Monday, November 4, 2019

Our Half Baked Slow Travel Plans

You'd think that after working towards financial independence and early retirement since 2012, a full seven years, that we'd have a thorough plan of what we want to do right after leaving work. Even though we have some decent ideas of what we'd like to fill our days with -- walking Baby AF and yet-to-exist MC Baby to school, volunteering at school and with local charities, helping with homework, making dinner as a family, writing more on the blog, making a podcast and maybe creating a boardgame -- none of these things on their own is necessarily a 'life plan', whatever that is.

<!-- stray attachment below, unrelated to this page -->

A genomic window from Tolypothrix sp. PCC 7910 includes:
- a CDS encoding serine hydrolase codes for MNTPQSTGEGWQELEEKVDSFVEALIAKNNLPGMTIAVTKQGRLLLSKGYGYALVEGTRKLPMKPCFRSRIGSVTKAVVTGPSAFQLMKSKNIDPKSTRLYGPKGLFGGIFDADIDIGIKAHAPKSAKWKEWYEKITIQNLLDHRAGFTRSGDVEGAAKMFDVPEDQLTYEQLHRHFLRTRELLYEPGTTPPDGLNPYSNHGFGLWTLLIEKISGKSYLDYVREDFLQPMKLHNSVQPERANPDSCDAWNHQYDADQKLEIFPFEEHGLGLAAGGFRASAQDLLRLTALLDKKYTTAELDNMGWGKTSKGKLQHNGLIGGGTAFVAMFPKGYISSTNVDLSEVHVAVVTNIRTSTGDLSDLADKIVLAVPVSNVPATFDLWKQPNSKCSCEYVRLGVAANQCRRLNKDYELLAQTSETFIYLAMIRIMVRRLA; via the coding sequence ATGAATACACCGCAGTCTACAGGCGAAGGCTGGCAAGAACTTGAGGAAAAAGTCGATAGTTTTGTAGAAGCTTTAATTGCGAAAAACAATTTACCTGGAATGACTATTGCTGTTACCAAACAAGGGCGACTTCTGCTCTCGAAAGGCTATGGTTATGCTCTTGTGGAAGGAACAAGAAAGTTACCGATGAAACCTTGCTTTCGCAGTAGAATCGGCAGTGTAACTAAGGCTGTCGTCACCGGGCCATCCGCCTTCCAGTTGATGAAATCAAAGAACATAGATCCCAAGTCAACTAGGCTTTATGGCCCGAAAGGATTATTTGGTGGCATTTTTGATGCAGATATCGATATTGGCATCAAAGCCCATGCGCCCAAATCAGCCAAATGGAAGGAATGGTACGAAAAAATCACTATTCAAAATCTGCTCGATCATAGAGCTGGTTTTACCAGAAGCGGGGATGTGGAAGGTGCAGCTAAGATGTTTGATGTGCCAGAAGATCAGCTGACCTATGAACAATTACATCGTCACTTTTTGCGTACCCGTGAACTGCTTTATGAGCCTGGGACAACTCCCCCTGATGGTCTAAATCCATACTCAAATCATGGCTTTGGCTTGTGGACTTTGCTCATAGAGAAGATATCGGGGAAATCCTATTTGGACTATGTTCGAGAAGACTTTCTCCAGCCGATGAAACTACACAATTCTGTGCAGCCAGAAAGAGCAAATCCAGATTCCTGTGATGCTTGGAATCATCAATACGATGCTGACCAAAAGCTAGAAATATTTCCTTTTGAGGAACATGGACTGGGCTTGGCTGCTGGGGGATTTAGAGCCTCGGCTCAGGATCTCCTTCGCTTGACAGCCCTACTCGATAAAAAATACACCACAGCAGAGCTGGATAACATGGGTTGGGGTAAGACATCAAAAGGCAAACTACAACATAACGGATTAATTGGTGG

They're a lot of things we enjoy, of course. But they're also things that we are either doing right now, or that we could do if we wanted to. None really require us to leave full time work.

But after years of traveling at our quick pace, maybe four or five days in a city and then on to the next, and seeing that Baby AF traveled like a champ earlier this fall, we've finally come up with a thing we'd like to do that truly would require the freedom of a retirement from our current jobs: some slow travel.

Monday, October 28, 2019

Mental Accounting and HSAs


It's open enrollment time for Mrs. Done by Forty and me, a strangely exciting time for a board game geek like me, since open enrollment decisions are like a very nerdy puzzle. One to be noodled over, guessing at how likely certain outcomes will be, weighing costs and tax benefits, and picking the right combination of options between our choices for optimal benefit outcomes.

I think I need to find a new boardgame.

In the meantime, we get to stare at the beautiful puzzle of our combined benefits.